A Message from the Rector - "Deep Gratitude"
Just like that, it’s November, and Thanksgiving and Christmas are just around the corner! For some of us, that thought alone strikes feelings of panic. Perhaps for others, feelings of dread. And still others, this holiday season will be filled with sadness – sadness over having lost a loved one, and for some, having lost their entire homes. As we approach the rush of the holiday season, I want to invite you to center yourself on your faith and to know that this season can be deeply renewing.
When I think of the holidays, I think of family. I have a pretty big family and married into an even bigger one. Preparing for big family moments takes time and energy. Old recipes are brought out, travel arrangements are made, and décor is planned. Our family holidays are rich with traditions and opportunities to recall favorite stories. When we get together, there’s music and laughter, food and games, and all the good drama that makes big family moments fun! And yet, our holidays are more than just a time for celebration. Holidays are a time for deep gratitude.
Over the last two months, our Saint Michael family has been exploring the ideas of grace and gratitude. Grace is freely given to us. There is nothing we can do to earn grace and nothing we can do to lose grace. God’s grace is a gift that finds us when life is going well and when life is going badly. When we become aware of true grace, we begin to understand how God works in the world, and our response to that grace is most purely expressed through gratitude.
To know that we are loved as we are, not in spite of our imperfections but because of them, often produces a deep sense of gratitude. I know that I am grateful for the love and acceptance of God even with all my imperfections, and I see evidence of gratitude in so many of you, too. That deep sense of gratitude leads us away from what I believe is our natural, self-centered nature toward a spirit of generosity. Generosity is born out of gratitude, and a generous spirit transforms us over time.
I saw examples of gratitude and generosity last month after the devastating tornadoes that ripped through North Dallas. For some, the tornadoes destroyed their homes. Only hours after the tornadoes blew through, a friend of mine was standing in front of the shell of her home and said, “We were saved by the grace of God. We are safe. The house is destroyed but all of that’s replaceable.” Her gratitude is born out of her faithfulness – her true, deep belief that what we see is not all there is.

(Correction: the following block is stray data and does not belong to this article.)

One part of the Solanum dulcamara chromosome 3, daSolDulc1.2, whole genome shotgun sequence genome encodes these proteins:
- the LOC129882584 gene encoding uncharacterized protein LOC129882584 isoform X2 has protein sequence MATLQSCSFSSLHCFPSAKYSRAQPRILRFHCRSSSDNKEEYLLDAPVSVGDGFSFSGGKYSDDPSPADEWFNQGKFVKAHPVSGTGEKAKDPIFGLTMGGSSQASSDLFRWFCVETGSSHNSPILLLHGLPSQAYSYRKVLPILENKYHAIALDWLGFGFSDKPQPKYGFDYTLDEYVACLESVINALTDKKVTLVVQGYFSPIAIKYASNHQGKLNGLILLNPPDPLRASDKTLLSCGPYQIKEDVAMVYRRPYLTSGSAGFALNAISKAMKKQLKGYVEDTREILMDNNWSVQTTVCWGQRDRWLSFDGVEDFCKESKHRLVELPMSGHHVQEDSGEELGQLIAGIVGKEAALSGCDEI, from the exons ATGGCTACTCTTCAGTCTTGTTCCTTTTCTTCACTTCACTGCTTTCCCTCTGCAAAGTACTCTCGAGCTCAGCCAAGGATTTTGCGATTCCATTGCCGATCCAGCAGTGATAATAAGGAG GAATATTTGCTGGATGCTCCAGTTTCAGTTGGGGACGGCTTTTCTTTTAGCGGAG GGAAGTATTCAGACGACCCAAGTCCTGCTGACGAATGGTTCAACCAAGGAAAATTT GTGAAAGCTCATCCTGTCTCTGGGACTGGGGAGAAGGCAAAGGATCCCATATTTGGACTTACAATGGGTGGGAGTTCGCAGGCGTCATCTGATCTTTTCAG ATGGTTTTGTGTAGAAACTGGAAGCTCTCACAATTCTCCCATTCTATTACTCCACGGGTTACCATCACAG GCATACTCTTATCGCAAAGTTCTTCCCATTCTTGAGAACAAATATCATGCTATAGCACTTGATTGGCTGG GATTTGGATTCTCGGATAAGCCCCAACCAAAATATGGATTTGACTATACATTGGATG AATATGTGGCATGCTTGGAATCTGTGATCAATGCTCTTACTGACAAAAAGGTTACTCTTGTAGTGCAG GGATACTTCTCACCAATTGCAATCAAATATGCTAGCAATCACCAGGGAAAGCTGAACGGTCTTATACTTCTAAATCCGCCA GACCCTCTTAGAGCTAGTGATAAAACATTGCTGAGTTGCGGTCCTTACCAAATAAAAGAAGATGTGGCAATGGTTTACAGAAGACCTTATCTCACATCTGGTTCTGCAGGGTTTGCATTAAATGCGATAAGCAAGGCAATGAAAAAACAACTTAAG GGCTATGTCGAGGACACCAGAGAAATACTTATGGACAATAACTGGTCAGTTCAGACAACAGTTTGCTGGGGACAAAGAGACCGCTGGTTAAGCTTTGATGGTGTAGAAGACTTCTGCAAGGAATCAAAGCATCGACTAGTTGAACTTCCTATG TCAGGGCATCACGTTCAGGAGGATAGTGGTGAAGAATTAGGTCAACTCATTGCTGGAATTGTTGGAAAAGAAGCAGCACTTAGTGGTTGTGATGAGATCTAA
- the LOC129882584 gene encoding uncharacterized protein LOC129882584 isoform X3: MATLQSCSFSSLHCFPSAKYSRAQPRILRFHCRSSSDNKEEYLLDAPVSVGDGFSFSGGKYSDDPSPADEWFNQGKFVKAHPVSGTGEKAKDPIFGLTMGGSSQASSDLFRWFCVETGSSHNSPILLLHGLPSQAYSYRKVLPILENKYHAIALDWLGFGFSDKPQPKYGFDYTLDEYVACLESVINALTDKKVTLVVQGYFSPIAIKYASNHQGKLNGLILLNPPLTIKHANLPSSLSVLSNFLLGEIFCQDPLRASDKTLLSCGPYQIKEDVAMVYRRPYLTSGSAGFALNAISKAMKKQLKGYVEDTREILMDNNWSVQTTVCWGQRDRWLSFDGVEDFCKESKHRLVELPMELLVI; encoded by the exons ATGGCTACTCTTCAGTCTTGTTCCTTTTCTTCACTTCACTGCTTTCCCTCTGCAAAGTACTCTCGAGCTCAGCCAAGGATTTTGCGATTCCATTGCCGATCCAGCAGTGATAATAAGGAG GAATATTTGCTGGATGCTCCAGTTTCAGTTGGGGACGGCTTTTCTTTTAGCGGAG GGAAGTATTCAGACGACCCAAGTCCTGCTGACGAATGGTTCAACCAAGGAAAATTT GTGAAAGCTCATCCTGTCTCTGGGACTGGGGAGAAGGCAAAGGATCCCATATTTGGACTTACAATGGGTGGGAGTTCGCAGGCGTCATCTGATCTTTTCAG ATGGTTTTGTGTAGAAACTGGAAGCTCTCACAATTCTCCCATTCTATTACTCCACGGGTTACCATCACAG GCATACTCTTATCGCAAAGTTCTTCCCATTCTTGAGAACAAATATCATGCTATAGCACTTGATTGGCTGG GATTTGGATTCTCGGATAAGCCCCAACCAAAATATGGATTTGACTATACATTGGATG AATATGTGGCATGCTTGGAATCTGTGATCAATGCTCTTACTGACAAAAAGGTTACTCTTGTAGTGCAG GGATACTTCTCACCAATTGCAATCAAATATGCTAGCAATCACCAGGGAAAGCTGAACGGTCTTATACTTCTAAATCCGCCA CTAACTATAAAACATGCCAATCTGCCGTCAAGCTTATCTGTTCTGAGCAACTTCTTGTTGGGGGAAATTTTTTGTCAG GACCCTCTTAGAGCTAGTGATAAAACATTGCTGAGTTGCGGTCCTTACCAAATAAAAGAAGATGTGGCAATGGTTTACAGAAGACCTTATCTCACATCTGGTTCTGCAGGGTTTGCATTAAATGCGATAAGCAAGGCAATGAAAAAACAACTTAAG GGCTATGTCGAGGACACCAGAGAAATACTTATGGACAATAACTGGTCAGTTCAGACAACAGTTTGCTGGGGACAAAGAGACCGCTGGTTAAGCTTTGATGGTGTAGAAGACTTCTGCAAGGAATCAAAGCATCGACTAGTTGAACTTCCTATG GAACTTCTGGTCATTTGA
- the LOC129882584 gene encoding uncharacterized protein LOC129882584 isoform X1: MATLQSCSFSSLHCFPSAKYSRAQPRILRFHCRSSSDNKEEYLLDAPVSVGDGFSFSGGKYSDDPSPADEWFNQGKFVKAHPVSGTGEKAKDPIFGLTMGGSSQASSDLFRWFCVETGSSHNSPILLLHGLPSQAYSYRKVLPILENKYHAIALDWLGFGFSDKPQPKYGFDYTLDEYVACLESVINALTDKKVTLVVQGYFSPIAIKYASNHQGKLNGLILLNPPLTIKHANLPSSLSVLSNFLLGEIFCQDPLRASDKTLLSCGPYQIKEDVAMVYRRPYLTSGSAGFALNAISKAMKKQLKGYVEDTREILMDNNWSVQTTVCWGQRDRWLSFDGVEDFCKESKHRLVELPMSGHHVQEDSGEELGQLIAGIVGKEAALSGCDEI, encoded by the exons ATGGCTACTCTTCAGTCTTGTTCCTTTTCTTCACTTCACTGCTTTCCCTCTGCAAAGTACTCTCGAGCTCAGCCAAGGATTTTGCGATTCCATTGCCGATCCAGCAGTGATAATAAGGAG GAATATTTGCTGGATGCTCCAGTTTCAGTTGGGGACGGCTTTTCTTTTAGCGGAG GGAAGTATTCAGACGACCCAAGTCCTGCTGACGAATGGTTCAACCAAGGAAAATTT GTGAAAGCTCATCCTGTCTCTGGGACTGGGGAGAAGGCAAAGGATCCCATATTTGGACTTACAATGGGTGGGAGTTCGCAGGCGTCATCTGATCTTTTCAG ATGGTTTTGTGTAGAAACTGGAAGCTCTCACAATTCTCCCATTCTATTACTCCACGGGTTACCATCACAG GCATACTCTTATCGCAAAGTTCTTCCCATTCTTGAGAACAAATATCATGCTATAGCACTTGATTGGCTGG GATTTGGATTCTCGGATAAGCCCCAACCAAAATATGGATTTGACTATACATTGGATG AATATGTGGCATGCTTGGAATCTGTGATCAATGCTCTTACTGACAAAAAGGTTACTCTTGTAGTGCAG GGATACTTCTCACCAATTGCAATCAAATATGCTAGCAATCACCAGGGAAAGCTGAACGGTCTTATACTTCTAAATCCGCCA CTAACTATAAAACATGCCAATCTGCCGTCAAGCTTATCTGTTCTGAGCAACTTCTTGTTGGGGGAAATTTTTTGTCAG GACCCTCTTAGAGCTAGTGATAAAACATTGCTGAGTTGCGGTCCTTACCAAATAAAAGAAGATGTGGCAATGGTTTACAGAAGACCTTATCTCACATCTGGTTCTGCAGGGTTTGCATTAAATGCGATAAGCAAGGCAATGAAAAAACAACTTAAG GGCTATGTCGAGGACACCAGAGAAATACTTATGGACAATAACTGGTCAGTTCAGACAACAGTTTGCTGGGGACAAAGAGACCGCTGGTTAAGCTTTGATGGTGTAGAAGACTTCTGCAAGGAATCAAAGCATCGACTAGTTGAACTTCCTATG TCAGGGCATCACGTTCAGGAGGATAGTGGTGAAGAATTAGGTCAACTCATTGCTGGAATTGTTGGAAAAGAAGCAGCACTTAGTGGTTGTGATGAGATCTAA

For most of us, however, we did not lose our homes. Yet nearly all of us know someone who suffered a great loss and we were motivated to help. Although some may have helped those in need out of a sense of obligation, I believe our faith gave most of us a desire to help that is born out of gratitude, rooted in the truth of God’s grace. We know we are loved, we are grateful for that love, and we want to be generous in sharing love with our neighbors. Countless members of our Saint Michael family helped in big a small ways, from picking up trash and preparing meals, to donating money and coordinating relief efforts – so many answered the call to help.
Saint Michael—our faith family—is here. We have been here for nearly 75 years and we aren’t going anywhere. The stability of Saint Michael is a gift to each one of us, especially in our times of greatest need. You can help by donating supplies, donating money, and most importantly, showing up for your friends. Don’t hesitate to reach out to those you know are hurting. Your presence is the truest gift. And most importantly, pray for and with each other.
Prayer is central to who we are and grounds us in our faith. We do not pray in order to get a certain outcome in the world (God is not a cosmic vending machine). Instead, prayer shapes our behavior and our belief, and prayer forms the strength of our church community. Pray for one another, and even better, pray with one another. When we pray together, we root ourselves in the sacred truth that life – our eternal life – is bigger than anything we can see or imagine.
We have so many reasons to be grateful this year, and as we look toward the holidays, we approach a season that will give us many opportunities to express that gratitude. Thanksgiving, Christmas, New Years, and Epiphany all give us an opportunity to celebrate the lives we have and look forward with hope to the future. This year, as we celebrate, I hope that we will be far more aware of how we are blessed. The blessings we receive from God may not always take the form we expect or want, but I believe that we can find gratitude in every one of them. God’s love for us is real and eternal, so may our celebratory shouts be songs of praise and thanksgiving!
The Rev. Dr. Christopher D. Girata